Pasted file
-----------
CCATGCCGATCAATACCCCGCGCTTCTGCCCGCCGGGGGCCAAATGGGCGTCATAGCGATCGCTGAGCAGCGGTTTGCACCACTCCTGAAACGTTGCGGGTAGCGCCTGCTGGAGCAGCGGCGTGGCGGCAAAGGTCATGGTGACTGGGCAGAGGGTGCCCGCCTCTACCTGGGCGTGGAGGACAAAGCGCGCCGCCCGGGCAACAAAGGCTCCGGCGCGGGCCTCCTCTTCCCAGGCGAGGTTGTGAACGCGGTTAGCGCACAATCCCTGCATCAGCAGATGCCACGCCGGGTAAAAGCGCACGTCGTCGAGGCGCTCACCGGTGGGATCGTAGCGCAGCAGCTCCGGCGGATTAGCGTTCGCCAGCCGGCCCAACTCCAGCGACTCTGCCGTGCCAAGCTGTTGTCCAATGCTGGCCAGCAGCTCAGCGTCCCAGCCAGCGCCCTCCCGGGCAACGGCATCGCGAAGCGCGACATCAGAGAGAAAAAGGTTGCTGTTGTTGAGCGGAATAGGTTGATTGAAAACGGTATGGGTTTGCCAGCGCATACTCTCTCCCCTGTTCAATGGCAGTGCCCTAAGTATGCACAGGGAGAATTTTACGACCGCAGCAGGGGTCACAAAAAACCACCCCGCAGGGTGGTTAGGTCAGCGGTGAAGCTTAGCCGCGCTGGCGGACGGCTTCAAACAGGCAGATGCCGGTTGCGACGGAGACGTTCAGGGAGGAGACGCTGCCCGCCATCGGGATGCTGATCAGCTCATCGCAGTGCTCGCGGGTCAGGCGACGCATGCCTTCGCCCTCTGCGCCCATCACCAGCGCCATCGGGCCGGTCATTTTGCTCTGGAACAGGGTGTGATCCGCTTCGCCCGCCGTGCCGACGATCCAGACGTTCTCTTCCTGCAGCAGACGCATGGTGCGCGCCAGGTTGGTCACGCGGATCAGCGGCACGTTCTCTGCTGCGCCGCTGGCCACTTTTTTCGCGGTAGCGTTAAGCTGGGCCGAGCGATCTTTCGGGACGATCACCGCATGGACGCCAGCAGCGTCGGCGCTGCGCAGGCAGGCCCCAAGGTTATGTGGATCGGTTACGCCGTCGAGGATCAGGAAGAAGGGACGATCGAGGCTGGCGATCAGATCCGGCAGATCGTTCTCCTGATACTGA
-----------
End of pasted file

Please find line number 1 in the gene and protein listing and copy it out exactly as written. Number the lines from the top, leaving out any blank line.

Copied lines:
CCATGCCGATCAATACCCCGCGCTTCTGCCCGCCGGGGGCCAAATGGGCGTCATAGCGATCGCTGAGCAGCGGTTTGCACCACTCCTGAAACGTTGCGGGTAGCGCCTGCTGGAGCAGCGGCGTGGCGGCAAAGGTCATGGTGACTGGGCAGAGGGTGCCCGCCTCTACCTGGGCGTGGAGGACAAAGCGCGCCGCCCGGGCAACAAAGGCTCCGGCGCGGGCCTCCTCTTCCCAGGCGAGGTTGTGAACGCGGTTAGCGCACAATCCCTGCATCAGCAGATGCCACGCCGGGTAAAAGCGCACGTCGTCGAGGCGCTCACCGGTGGGATCGTAGCGCAGCAGCTCCGGCGGATTAGCGTTCGCCAGCCGGCCCAACTCCAGCGACTCTGCCGTGCCAAGCTGTTGTCCAATGCTGGCCAGCAGCTCAGCGTCCCAGCCAGCGCCCTCCCGGGCAACGGCATCGCGAAGCGCGACATCAGAGAGAAAAAGGTTGCTGTTGTTGAGCGGAATAGGTTGATTGAAAACGGTATGGGTTTGCCAGCGCATACTCTCTCCCCTGTTCAATGGCAGTGCCCTAAGTATGCACAGGGAGAATTTTACGACCGCAGCAGGGGTCACAAAAAACCACCCCGCAGGGTGGTTAGGTCAGCGGTGAAGCTTAGCCGCGCTGGCGGACGGCTTCAAACAGGCAGATGCCGGTTGCGACGGAGACGTTCAGGGAGGAGACGCTGCCCGCCATCGGGATGCTGATCAGCTCATCGCAGTGCTCGCGGGTCAGGCGACGCATGCCTTCGCCCTCTGCGCCCATCACCAGCGCCATCGGGCCGGTCATTTTGCTCTGGAACAGGGTGTGATCCGCTTCGCCCGCCGTGCCGACGATCCAGACGTTCTCTTCCTGCAGCAGACGCATGGTGCGCGCCAGGTTGGTCACGCGGATCAGCGGCACGTTCTCTGCTGCGCCGCTGGCCACTTTTTTCGCGGTAGCGTTAAGCTGGGCCGAGCGATCTTTCGGGACGATCACCGCATGGACGCCAGCAGCGTCGGCGCTGCGCAGGCAGGCCCCAAGGTTATGTGGATCGGTTACGCCGTCGAGGATCAGGAAGAAGGGACGATCGAGGCTGGCGATCAGATCCGGCAGATCGTTCTCCTGATACTGA